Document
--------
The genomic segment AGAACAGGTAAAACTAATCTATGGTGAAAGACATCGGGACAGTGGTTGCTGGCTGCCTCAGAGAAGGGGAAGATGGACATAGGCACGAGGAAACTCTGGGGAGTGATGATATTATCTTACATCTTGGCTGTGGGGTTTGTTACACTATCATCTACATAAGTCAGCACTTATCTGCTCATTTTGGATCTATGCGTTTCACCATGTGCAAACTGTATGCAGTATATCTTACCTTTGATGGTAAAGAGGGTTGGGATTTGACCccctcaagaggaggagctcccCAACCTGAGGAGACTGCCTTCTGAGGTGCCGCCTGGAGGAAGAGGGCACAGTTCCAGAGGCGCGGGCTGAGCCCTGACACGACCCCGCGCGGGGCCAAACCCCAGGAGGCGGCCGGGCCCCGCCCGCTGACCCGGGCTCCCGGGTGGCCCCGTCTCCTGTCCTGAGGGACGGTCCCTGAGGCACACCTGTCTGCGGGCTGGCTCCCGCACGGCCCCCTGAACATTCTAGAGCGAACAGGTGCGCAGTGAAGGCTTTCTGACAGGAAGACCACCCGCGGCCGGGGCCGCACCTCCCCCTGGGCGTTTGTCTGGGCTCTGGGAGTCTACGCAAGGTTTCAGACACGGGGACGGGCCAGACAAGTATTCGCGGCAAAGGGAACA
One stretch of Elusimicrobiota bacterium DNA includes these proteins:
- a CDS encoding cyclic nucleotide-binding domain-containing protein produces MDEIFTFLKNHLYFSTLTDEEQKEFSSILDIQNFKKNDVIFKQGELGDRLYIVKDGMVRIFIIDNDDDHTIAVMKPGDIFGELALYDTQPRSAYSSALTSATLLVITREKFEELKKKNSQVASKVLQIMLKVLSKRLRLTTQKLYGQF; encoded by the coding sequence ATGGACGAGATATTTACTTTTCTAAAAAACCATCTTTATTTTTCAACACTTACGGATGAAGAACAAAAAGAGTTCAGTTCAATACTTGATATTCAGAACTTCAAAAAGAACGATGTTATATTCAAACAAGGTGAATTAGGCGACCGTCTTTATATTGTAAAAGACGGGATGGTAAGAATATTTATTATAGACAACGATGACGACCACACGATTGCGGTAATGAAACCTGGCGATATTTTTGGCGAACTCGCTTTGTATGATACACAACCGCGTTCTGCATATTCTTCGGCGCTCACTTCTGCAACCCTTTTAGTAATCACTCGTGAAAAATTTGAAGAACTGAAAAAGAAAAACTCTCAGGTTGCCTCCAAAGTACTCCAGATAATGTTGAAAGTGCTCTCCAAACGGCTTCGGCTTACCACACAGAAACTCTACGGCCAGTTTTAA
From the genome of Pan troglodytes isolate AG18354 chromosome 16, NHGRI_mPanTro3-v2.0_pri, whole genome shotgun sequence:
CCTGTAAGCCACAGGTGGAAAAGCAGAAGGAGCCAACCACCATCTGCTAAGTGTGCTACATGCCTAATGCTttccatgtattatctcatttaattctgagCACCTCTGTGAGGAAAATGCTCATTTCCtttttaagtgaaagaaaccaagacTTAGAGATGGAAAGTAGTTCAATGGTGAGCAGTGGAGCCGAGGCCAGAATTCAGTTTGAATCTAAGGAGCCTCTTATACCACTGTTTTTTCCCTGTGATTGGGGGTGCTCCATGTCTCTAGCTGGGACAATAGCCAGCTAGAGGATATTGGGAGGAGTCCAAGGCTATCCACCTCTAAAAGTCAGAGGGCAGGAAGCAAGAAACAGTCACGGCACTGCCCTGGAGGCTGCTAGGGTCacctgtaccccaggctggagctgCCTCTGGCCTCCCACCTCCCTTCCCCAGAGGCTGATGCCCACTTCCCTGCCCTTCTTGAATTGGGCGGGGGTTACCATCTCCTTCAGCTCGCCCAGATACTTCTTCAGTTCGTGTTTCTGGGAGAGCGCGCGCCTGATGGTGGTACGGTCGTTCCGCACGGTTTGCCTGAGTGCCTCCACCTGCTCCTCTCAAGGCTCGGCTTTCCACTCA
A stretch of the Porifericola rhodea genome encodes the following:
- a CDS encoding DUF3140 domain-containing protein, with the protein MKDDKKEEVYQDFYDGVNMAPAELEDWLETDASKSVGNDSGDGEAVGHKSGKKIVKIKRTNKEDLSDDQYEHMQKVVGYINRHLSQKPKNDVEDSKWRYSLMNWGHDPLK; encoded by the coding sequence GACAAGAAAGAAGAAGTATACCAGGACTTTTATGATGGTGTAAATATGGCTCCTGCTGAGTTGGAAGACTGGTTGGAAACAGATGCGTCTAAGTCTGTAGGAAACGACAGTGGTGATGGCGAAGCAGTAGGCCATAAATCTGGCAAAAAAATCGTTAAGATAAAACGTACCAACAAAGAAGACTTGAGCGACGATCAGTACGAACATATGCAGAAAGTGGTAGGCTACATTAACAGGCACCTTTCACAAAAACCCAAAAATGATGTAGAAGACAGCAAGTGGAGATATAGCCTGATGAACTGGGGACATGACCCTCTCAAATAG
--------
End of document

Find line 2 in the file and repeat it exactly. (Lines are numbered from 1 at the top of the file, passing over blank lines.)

One stretch of Elusimicrobiota bacterium DNA includes these proteins: